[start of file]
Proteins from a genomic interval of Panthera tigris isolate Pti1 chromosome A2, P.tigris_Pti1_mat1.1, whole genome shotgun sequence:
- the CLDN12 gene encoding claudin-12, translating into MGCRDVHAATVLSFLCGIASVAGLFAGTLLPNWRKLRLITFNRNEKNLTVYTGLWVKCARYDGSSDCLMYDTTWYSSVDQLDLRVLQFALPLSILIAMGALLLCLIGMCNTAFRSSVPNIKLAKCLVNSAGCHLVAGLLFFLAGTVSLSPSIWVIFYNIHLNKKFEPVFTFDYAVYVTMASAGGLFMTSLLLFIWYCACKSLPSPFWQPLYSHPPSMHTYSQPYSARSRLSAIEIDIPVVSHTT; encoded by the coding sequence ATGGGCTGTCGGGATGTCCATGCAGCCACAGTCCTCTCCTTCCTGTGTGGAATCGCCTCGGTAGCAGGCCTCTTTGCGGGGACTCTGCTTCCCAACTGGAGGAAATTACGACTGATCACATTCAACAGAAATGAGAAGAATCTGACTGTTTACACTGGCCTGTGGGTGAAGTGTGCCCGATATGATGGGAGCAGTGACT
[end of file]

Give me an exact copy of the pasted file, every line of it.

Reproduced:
Proteins from a genomic interval of Panthera tigris isolate Pti1 chromosome A2, P.tigris_Pti1_mat1.1, whole genome shotgun sequence:
- the CLDN12 gene encoding claudin-12, translating into MGCRDVHAATVLSFLCGIASVAGLFAGTLLPNWRKLRLITFNRNEKNLTVYTGLWVKCARYDGSSDCLMYDTTWYSSVDQLDLRVLQFALPLSILIAMGALLLCLIGMCNTAFRSSVPNIKLAKCLVNSAGCHLVAGLLFFLAGTVSLSPSIWVIFYNIHLNKKFEPVFTFDYAVYVTMASAGGLFMTSLLLFIWYCACKSLPSPFWQPLYSHPPSMHTYSQPYSARSRLSAIEIDIPVVSHTT; encoded by the coding sequence ATGGGCTGTCGGGATGTCCATGCAGCCACAGTCCTCTCCTTCCTGTGTGGAATCGCCTCGGTAGCAGGCCTCTTTGCGGGGACTCTGCTTCCCAACTGGAGGAAATTACGACTGATCACATTCAACAGAAATGAGAAGAATCTGACTGTTTACACTGGCCTGTGGGTGAAGTGTGCCCGATATGATGGGAGCAGTGACT